We are confronted by a closed circle, with the hidden city, with the high garden wall, and with coldness of heart. What is on the other side? And how can we ask? As Socrates says in the Meno, "A man cannot inquire either about that which he knows or about that which he does not know. For if he knows, he has no need to enquire, and if not, he cannot, for he does not know the very subject about which he is to inquire." Plato's puzzle is about knowledge, but the circle is wider still. For example,
"Only he who believes is obedient, and only he who is obedient believes," said Dietrich Bonhoeffer (Nachfolge).
"A Christian is an utterly free man, lord of all, subject to none; A Christian is an utterly dutiful man, servant of all, subject to all," said Martin Luther (De Libertate Christiana).
"Which comes first," asked the young Augustine, "to call upon you or to praise you? To know you or to call upon you? Must we know you before we can call upon you? Anyone who invokes what is still unknown may be making a mistake" (Confessiones 1.1).
I'm still working hard on completing even the first draft of this card. The circle problem is a problem of discipleship, of how one becomes another thing. It is a kind of miracle. It is ontological. It is election. What is the difference between it and creation? Is this card soteriology? Note the quote from Emerson's "Circles": "Everything looks permanent until its secret is known." And Dave Eggers has an essay called "The Circle" about corporate totalitarianism. Note also C. S. Lewis's lecture "The Inner Ring" and its implications for judgment. cf. my response.
I was reading an excerpt from Francis Schaeffer's He is There and He Is Not Silent:
"Let us return again to the personal-infinite. On the side of God’s infinity, there is a complete chasm between God on one side and man, the animal, the flower, and the machine on the other. On the side of God’s infinity, He stands alone. He is the absolute other. He is, in His infinity, contrary to all else. He is differentiated from all else because only He is infinite. He is the Creator; all else was created. He is infinite; all else is finite. All else is brought forth by creation; so all else is dependent and only He is independent. This is absolute on the side of His infinity. Therefore, concerning God’s infinity, man is as separated from God as is the atom or any other machine-portion of the universe.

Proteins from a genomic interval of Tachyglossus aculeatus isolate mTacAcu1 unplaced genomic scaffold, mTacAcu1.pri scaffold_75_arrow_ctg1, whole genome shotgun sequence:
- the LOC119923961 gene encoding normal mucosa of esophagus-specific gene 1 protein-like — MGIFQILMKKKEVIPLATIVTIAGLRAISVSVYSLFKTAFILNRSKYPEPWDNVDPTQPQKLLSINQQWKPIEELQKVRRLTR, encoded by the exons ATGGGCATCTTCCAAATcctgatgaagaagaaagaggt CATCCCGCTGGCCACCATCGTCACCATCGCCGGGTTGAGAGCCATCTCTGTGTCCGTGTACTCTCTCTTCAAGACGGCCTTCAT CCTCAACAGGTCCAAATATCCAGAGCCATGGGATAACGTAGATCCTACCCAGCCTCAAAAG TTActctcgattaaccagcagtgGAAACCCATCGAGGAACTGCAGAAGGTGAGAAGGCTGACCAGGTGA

"But on the side of God being personal, the chasm is between man and the animal, the plant, and the machine. Why? Because man was made in the image of God. This is not just 'doctrine.' It is not dogma that needs just to be repeated as a proper doctrinal statement. This is really down in the warp and woof of the whole problem. Man is made in the image of God; therefore, on the side of the fact that God is a personal God the chasm stands not between God and man, but between man and all else. But on the side of God’s infinity, man is as separated from God as the atom or any other finite of the universe. So we have the answer to man’s being finite and yet personal."
Reading this, I saw that creation also falls under the question raised by this card. This card does represent a fundamental theological problem: the problem of how something comes from nothing. It is the crossing of the infinite qualitative distinction between not being and being, between Godself and the world of matter, between being a man born blind and receiving one's sight, between being dead and alive.